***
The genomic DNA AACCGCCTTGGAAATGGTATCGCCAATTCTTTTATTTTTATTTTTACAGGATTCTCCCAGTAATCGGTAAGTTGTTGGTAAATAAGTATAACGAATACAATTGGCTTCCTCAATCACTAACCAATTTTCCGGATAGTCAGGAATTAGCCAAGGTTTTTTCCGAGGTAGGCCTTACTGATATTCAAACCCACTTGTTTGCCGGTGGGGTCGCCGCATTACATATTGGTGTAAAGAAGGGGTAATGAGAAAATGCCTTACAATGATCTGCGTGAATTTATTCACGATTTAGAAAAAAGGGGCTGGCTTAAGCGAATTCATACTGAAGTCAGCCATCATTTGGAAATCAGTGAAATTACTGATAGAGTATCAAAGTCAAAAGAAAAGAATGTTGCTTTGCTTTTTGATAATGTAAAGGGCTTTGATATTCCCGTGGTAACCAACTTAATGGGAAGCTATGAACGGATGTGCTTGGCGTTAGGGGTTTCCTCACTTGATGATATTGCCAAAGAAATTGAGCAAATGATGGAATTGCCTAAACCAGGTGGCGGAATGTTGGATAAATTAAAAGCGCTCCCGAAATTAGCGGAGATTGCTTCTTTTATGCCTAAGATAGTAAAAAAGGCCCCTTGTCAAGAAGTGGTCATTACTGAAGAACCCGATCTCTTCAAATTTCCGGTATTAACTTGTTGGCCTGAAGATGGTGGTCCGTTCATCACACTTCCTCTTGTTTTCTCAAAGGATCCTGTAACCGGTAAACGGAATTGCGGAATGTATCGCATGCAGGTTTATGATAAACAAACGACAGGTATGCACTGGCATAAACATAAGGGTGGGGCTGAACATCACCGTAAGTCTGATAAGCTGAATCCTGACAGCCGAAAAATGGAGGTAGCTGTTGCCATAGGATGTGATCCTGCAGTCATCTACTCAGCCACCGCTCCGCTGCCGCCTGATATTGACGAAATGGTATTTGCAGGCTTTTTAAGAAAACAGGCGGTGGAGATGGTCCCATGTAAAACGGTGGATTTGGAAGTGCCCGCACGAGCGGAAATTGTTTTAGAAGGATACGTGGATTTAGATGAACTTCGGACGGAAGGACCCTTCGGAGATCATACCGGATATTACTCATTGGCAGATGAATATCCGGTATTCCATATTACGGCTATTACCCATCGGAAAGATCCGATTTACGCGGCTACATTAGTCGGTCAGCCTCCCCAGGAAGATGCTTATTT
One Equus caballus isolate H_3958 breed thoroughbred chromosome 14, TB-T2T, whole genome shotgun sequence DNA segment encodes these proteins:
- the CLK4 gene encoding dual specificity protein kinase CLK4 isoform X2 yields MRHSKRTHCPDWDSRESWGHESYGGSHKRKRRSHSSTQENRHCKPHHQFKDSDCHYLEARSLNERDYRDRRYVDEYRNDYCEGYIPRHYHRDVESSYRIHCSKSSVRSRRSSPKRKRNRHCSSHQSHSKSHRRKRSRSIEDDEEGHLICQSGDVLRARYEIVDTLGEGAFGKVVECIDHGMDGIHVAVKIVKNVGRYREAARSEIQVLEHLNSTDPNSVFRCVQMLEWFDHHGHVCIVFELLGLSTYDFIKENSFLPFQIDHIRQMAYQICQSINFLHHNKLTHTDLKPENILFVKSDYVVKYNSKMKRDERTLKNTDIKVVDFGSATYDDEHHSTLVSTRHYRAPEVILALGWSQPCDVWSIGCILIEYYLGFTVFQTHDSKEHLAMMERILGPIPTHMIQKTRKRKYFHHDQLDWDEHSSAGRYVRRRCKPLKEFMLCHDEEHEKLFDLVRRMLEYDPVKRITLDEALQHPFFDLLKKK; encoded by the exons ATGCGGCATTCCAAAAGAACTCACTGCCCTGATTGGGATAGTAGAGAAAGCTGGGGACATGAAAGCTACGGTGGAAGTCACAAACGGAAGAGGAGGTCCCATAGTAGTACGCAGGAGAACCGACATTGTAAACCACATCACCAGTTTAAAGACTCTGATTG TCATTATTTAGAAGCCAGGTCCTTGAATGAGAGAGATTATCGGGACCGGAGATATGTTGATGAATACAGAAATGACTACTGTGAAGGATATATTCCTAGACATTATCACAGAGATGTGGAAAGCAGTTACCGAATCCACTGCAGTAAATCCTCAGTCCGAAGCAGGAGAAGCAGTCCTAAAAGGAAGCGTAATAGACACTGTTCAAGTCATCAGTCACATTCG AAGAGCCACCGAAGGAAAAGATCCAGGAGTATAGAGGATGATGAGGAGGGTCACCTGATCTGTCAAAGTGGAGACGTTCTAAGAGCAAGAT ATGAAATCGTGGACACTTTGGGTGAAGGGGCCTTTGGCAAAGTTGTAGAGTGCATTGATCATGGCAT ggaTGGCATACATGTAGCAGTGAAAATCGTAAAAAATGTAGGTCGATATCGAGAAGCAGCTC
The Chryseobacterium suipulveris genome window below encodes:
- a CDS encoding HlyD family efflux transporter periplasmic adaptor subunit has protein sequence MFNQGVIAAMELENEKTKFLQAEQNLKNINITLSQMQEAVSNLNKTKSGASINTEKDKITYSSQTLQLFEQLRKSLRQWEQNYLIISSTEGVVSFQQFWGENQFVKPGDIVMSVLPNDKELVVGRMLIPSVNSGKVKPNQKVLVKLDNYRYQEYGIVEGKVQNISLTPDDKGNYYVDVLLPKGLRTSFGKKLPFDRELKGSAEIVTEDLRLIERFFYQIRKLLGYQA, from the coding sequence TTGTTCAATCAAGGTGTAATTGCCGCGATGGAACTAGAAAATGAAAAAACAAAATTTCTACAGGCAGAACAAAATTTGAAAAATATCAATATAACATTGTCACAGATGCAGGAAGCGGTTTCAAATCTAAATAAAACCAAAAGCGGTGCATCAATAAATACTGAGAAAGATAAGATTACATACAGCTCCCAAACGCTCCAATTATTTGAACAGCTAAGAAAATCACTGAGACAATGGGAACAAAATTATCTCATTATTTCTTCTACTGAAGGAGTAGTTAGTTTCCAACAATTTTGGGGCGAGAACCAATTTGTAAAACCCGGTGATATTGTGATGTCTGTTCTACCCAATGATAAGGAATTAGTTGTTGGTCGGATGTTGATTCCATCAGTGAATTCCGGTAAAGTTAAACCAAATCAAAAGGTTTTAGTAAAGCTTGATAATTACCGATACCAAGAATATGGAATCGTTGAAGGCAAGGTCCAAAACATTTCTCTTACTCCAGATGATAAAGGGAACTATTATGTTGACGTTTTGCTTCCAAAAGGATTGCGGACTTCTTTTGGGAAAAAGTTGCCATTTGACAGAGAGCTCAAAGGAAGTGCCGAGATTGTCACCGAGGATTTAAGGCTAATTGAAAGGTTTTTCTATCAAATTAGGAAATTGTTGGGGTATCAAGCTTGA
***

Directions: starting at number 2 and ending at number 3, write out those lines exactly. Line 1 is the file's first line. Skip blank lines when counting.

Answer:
One Equus caballus isolate H_3958 breed thoroughbred chromosome 14, TB-T2T, whole genome shotgun sequence DNA segment encodes these proteins:
- the CLK4 gene encoding dual specificity protein kinase CLK4 isoform X2 yields MRHSKRTHCPDWDSRESWGHESYGGSHKRKRRSHSSTQENRHCKPHHQFKDSDCHYLEARSLNERDYRDRRYVDEYRNDYCEGYIPRHYHRDVESSYRIHCSKSSVRSRRSSPKRKRNRHCSSHQSHSKSHRRKRSRSIEDDEEGHLICQSGDVLRARYEIVDTLGEGAFGKVVECIDHGMDGIHVAVKIVKNVGRYREAARSEIQVLEHLNSTDPNSVFRCVQMLEWFDHHGHVCIVFELLGLSTYDFIKENSFLPFQIDHIRQMAYQICQSINFLHHNKLTHTDLKPENILFVKSDYVVKYNSKMKRDERTLKNTDIKVVDFGSATYDDEHHSTLVSTRHYRAPEVILALGWSQPCDVWSIGCILIEYYLGFTVFQTHDSKEHLAMMERILGPIPTHMIQKTRKRKYFHHDQLDWDEHSSAGRYVRRRCKPLKEFMLCHDEEHEKLFDLVRRMLEYDPVKRITLDEALQHPFFDLLKKK; encoded by the exons ATGCGGCATTCCAAAAGAACTCACTGCCCTGATTGGGATAGTAGAGAAAGCTGGGGACATGAAAGCTACGGTGGAAGTCACAAACGGAAGAGGAGGTCCCATAGTAGTACGCAGGAGAACCGACATTGTAAACCACATCACCAGTTTAAAGACTCTGATTG TCATTATTTAGAAGCCAGGTCCTTGAATGAGAGAGATTATCGGGACCGGAGATATGTTGATGAATACAGAAATGACTACTGTGAAGGATATATTCCTAGACATTATCACAGAGATGTGGAAAGCAGTTACCGAATCCACTGCAGTAAATCCTCAGTCCGAAGCAGGAGAAGCAGTCCTAAAAGGAAGCGTAATAGACACTGTTCAAGTCATCAGTCACATTCG AAGAGCCACCGAAGGAAAAGATCCAGGAGTATAGAGGATGATGAGGAGGGTCACCTGATCTGTCAAAGTGGAGACGTTCTAAGAGCAAGAT ATGAAATCGTGGACACTTTGGGTGAAGGGGCCTTTGGCAAAGTTGTAGAGTGCATTGATCATGGCAT ggaTGGCATACATGTAGCAGTGAAAATCGTAAAAAATGTAGGTCGATATCGAGAAGCAGCTC